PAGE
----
The Metrodome, even with a healthy roof, is economically obsolete, compared with modern stadiums. The building was designed in the ’70s and opened in the ’80s. Modern American pro stadiums are, generally speaking, disposable hardware for the software that comes in the form of sports franchises.
So, the commission has adjusted.
Since 1999, the Vikings’ Dome rent has been forgiven to them; according to the most recent figures from the Sports Facilities Commission, that has amounted to $39.9 million to the good of the team.
The Vikings’ rent for the luxury suites the team has controlled since 1982 was reduced from about $1.3 million a year to $400,000 annually since 2005, according to commission figures.
Since 2006, the commission has also increased the team’s share of food and beverage take from 10 to 15 percent — still low by industry standards.
Commission boosts Viking revenues
Several other improvements and revenue opportunities — once controlled by the commission — have been turned over to the Vikings revenues — from selling signage in the facility, to selling the “Mall of America Field” naming rights to building a new “Gridiron Club” for special fans to covering increased security costs. Commission documents suggest that all of that advertising inventory means as much as $2.5 million a year to the team; team officials say it’s not that high.
One other budget item that’s worth a gulp: The commission has spent $4.6 million in publicly promoting and paying architects and consultants to develop a new stadium on the Metrodome site. Hasn’t worked so far.
Add it all up, and since 1999, according to internal documents we’ve seen, it could be argued the commission has spent or given perhaps as much as $70 million’ worth of aid to the Vikings.
It must be noted, however, much of that cash in the commission coffers came from Vikings fans and the team’s relatively high rent over the years.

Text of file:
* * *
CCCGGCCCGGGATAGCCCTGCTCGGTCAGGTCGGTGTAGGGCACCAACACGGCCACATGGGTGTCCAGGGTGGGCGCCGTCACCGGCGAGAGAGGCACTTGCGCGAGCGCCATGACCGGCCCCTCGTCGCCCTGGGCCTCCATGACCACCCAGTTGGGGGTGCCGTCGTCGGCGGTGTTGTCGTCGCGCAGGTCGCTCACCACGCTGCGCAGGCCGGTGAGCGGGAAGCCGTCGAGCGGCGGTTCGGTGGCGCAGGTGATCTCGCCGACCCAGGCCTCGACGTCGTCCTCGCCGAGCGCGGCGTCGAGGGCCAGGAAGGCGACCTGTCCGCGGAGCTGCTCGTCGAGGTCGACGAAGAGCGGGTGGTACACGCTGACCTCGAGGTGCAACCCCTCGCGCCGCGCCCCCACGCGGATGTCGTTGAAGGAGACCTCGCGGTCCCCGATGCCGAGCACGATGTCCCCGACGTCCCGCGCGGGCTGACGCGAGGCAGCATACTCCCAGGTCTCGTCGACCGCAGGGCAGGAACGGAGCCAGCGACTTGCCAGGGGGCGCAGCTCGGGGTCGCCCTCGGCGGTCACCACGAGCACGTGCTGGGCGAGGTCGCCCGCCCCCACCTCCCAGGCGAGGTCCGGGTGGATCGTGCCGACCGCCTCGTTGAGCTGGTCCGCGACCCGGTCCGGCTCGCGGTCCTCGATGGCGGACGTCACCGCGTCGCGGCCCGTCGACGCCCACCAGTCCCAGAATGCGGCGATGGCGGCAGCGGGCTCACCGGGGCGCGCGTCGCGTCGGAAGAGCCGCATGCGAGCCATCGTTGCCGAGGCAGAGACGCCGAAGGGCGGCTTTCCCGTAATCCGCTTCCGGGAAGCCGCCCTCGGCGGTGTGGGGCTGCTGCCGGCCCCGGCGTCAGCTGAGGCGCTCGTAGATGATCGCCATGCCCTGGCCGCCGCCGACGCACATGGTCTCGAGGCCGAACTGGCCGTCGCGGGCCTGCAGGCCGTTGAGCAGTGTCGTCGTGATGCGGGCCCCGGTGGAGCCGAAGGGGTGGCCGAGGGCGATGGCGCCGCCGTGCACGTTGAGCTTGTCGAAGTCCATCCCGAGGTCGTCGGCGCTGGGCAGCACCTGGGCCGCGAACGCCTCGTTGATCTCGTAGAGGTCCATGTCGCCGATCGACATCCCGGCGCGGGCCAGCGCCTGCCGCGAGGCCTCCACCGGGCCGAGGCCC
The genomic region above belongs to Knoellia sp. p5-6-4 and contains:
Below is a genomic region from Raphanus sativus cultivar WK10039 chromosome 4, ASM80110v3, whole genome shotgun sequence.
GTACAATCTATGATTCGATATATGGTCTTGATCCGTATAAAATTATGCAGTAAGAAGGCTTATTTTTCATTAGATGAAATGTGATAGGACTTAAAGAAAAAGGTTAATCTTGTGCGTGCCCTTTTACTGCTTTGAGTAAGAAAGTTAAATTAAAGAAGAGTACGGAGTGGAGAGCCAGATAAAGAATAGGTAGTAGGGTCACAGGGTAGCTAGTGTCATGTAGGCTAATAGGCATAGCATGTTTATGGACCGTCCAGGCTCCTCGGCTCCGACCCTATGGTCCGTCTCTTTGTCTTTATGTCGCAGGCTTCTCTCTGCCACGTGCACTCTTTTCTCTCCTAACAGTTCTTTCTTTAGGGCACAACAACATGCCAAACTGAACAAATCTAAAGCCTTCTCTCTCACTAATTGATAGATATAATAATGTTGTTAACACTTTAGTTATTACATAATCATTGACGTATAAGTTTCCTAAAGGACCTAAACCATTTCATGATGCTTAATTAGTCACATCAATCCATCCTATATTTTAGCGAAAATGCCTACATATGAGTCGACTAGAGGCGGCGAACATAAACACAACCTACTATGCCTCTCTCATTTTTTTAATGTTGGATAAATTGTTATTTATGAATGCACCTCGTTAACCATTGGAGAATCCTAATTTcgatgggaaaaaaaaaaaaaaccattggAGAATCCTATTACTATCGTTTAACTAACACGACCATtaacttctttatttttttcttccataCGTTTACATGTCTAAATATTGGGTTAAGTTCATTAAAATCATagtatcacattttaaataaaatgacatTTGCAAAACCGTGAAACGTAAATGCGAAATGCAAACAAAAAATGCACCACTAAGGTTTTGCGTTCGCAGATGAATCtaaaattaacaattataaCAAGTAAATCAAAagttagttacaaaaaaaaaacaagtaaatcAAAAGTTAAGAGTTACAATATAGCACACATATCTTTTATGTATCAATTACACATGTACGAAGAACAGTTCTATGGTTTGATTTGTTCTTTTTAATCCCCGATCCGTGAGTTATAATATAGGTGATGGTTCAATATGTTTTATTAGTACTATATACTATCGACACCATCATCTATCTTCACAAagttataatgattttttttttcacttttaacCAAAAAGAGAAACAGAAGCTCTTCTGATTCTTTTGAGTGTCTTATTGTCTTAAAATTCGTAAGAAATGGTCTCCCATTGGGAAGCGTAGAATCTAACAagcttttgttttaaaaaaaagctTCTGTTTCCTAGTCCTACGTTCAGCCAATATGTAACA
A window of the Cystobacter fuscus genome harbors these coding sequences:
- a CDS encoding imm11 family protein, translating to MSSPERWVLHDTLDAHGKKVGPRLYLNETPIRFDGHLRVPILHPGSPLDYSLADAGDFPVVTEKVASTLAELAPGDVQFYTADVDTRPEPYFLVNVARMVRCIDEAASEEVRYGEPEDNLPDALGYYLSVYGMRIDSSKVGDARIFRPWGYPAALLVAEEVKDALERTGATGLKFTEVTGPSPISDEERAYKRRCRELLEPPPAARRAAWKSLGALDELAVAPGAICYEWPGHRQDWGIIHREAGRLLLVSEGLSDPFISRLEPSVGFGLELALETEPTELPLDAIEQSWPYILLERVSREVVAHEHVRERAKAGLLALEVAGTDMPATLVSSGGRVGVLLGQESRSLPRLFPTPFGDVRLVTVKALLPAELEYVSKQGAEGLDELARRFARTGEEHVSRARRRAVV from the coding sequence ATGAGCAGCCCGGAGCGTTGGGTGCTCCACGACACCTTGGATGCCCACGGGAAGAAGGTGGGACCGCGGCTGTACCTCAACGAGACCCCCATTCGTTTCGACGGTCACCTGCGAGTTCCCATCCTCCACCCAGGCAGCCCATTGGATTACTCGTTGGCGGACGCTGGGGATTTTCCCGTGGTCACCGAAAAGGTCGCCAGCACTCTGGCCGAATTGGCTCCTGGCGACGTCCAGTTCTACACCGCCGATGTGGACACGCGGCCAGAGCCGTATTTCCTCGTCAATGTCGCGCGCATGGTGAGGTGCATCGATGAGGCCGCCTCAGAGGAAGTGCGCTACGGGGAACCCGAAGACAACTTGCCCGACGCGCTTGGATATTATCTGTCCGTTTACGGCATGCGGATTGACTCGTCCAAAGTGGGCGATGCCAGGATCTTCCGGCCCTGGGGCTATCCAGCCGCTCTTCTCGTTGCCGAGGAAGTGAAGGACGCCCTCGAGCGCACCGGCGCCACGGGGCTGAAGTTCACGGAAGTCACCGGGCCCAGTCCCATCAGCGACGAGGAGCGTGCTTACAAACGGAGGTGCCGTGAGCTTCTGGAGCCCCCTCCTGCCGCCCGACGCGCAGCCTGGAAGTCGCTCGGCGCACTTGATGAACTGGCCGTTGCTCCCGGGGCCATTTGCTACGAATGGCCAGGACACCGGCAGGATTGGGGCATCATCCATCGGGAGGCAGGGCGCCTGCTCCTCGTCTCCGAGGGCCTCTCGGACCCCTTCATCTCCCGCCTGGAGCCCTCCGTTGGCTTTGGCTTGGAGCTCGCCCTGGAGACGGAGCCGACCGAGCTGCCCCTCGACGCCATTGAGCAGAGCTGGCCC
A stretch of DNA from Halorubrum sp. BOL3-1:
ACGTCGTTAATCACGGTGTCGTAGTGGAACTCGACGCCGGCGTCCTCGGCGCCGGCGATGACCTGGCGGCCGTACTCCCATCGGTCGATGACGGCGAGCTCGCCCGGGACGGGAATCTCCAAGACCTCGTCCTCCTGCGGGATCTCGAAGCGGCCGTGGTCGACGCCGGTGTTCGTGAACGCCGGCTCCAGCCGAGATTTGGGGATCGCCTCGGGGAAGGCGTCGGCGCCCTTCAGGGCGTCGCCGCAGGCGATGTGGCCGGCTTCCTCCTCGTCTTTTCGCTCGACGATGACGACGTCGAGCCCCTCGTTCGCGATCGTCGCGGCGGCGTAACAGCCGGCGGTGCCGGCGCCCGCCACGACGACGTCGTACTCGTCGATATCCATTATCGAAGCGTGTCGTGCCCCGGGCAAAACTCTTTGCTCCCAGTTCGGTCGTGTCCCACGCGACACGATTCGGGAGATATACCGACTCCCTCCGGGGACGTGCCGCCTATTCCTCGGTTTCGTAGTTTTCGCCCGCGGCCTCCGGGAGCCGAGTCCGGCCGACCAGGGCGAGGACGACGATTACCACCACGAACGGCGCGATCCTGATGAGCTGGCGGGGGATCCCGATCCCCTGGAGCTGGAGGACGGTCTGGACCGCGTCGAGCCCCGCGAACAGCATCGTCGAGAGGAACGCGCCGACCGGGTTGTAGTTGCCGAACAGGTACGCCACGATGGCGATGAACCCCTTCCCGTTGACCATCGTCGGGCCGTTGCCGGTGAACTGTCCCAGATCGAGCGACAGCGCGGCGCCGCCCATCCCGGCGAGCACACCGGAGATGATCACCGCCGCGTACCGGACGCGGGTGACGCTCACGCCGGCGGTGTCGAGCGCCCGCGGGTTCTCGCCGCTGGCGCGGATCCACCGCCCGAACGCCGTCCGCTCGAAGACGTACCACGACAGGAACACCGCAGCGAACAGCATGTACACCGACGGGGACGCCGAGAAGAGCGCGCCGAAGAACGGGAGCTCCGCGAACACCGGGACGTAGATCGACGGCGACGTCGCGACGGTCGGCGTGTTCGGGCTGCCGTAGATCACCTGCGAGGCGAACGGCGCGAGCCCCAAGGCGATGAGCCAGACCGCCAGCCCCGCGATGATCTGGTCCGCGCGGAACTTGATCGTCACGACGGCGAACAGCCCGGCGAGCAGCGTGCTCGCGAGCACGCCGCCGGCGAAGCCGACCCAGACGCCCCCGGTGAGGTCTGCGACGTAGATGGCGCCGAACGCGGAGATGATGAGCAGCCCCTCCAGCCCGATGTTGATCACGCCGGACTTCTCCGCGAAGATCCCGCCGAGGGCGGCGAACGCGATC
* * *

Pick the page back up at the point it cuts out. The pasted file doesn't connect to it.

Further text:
Some of the renovations — such as new scoreboards and the outdoor plaza — also aided for a while the Twins and Gophers when they still played at the Dome. Those teams, too, received rebates on their rents while they were there.
The commission’s $600,000 installation of new turf for the team was considered a safety necessity by the franchise.
Still, most of its investments were above and beyond its lease requirements with the team.
Now, the Wilfs believe these adjustments are what a landlord makes when a tenant is in distress. (We’d like to know if they have made such adjustments at their shopping malls, of course, but we digress.)
On the other hand, for those who are opposed to public subsidies of pro sports teams, the commission’s revenue enhancements to the Vikings could be viewed as overly generous. It has meant, for now, that the commission’s cash reserves are down to a paper-thin $11 million — barely one year’s operating expenses for a tired, but publicly owned 30-year-old building.
(By the way, according to Forbes magazine, the team is worth $774 million in the Dome, or $174 million more than the Wilfs paid in 2005, a 29 percent increase in franchise value, but still among the lowest valuations in the NFL.)
Today in Room 112 of the Capitol, we’re bound to hear commission Chairman Mondale begin to change the verbiage. The term “subsidy” will be packed away. “Strategic investment” will be the new words for how to keep the Vikings in Minnesota.
The commission has made strategic investments along the way in the Dome for the betterment of the public it serves and for the Vikings. But as the legislative session’s first hearing on the Vikings stadium is set to begin, the Metrodome and the agency that owns it seem bound for extinction.